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Poverty, Battered Women, and Work in U.S. Public Policy$
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Lisa D. Brush

Print publication date: 2011

Print ISBN-13: 9780195398502

Published to Oxford Scholarship Online: September 2011

DOI: 10.1093/acprof:oso/9780195398502.001.0001

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Conclusions

Conclusions

Chapter:
(p.115) 6 Conclusions
Source:
Poverty, Battered Women, and Work in U.S. Public Policy
Author(s):

Lisa D. Brush

Publisher:
Oxford University Press
DOI:10.1093/acprof:oso/9780195398502.003.0018

This concluding chapter uses insights gleaned from interviews, administrative data, and a community literacy project to continue grappling with the conventional wisdom that posits work as the panacea for poverty and battering. The chapter proceeds in two steps. The chapter first present the issues about life options–specifically, about the importance of employment to women’s safety, solvency, and ability to pursue their life projects–that the writers in the community literacy project raise. The chapter integrates the community literacy project’s writers’ visions with the insights from the interview and administrative data that has been analyzed. The chapter provides a final critique of the conventional wisdom that places work at the center of the U.S. policy response to poverty and battering and conclude by articulating a principle to inform and perhaps help motivate a progressive feminist response: Poverty and battering are both issues of human rights and social inclusion.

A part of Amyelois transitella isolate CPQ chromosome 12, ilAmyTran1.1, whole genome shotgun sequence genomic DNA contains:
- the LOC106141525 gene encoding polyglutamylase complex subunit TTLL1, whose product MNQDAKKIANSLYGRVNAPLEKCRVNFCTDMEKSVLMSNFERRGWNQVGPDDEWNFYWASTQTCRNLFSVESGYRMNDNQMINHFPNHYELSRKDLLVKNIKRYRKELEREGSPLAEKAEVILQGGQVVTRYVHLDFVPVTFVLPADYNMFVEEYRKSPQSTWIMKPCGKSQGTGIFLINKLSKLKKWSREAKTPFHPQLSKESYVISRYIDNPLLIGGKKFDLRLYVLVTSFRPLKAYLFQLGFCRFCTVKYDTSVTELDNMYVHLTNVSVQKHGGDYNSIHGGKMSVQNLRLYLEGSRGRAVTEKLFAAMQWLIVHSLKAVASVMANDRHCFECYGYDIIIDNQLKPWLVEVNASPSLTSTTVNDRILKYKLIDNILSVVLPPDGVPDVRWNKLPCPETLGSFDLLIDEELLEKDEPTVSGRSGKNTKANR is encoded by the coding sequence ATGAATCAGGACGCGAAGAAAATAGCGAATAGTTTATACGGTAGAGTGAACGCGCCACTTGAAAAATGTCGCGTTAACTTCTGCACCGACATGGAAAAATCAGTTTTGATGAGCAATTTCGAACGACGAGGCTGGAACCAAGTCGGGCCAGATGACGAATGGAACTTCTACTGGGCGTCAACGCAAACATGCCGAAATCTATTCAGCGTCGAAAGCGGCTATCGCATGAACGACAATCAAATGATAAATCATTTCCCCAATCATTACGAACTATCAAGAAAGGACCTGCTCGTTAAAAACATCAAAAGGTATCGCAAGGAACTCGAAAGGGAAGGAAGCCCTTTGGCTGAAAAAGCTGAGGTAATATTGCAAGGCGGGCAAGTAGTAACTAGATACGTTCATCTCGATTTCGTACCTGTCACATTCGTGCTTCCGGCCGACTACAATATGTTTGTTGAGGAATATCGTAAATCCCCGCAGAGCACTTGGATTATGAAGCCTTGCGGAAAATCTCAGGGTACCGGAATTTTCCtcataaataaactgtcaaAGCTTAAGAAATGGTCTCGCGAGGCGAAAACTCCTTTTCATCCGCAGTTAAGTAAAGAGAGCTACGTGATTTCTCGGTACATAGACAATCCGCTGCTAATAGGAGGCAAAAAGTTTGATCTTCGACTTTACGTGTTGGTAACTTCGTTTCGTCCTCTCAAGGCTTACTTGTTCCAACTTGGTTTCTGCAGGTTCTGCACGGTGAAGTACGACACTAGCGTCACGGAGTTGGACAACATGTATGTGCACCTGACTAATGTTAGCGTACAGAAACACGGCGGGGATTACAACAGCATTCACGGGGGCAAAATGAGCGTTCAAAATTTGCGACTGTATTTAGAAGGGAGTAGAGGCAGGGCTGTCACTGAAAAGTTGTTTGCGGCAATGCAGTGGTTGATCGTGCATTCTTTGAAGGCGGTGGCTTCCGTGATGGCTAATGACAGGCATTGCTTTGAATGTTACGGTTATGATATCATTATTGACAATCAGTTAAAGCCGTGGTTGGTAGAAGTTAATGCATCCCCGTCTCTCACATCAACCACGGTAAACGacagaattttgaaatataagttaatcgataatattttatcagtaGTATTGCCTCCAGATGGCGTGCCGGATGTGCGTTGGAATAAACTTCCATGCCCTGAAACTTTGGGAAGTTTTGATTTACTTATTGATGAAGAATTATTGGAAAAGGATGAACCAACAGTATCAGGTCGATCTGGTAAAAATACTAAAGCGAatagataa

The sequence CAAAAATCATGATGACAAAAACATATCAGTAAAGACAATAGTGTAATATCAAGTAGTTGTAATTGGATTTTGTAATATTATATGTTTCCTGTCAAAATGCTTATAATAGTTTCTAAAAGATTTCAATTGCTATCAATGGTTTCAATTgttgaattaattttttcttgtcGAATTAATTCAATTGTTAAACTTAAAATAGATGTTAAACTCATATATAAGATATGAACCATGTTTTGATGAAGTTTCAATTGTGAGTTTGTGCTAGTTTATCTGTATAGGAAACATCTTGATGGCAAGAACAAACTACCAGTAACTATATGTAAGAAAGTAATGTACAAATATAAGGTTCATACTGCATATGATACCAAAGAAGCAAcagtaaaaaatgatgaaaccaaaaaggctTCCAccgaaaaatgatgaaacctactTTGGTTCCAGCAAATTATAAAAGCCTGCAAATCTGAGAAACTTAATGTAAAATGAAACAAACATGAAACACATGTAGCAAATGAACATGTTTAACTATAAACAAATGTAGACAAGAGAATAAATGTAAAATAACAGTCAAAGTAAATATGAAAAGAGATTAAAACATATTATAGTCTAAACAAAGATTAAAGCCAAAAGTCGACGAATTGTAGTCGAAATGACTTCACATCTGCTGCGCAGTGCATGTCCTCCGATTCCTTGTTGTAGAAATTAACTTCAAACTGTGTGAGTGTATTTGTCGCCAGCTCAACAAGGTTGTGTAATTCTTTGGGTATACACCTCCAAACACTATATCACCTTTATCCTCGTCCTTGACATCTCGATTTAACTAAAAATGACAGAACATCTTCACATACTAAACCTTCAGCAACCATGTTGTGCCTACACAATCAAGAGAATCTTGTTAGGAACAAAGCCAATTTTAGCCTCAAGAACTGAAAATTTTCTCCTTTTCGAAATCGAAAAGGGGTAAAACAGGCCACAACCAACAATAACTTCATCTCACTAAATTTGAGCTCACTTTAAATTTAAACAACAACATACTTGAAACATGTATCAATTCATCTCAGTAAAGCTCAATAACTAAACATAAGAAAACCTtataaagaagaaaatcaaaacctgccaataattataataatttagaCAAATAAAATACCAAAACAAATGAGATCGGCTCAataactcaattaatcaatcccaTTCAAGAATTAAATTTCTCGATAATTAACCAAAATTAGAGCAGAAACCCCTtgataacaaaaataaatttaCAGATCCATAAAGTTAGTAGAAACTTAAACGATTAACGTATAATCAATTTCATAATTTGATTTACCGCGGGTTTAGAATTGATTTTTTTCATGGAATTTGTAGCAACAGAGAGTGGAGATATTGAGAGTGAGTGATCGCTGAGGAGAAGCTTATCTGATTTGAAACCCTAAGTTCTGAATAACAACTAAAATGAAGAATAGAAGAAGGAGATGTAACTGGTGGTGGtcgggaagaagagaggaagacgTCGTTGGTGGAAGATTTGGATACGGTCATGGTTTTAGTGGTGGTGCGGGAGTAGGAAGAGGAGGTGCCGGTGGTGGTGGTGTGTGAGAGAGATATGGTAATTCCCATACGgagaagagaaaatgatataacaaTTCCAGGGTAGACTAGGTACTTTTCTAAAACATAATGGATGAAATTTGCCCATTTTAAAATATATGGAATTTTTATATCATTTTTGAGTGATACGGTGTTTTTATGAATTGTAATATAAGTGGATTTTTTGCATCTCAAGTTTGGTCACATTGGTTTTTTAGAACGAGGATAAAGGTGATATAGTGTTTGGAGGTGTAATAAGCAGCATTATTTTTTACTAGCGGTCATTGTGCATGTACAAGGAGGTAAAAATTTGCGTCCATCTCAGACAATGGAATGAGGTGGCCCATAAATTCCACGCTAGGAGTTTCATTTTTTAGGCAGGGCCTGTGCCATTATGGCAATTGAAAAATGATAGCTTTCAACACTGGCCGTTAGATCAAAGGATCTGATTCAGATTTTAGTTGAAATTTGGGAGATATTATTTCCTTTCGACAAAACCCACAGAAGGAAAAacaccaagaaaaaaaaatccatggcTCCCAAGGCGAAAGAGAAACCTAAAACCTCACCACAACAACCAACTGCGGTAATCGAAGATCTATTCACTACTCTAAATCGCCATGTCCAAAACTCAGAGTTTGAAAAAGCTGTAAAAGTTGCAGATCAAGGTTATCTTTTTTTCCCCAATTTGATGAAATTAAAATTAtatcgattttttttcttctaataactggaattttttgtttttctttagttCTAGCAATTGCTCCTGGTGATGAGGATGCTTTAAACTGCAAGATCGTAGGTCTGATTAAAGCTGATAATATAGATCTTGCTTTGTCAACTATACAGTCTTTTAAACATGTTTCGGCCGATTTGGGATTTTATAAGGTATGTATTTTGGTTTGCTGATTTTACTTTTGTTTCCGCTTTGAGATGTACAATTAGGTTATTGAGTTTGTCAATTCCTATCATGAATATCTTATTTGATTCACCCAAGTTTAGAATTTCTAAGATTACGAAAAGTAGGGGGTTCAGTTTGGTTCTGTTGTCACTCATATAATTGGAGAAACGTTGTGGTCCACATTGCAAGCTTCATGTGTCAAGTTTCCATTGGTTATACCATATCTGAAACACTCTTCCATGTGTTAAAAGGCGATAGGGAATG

Keywords:   neo-liberalism, motherhood, work, life options, democracy, advocacy, contradictions

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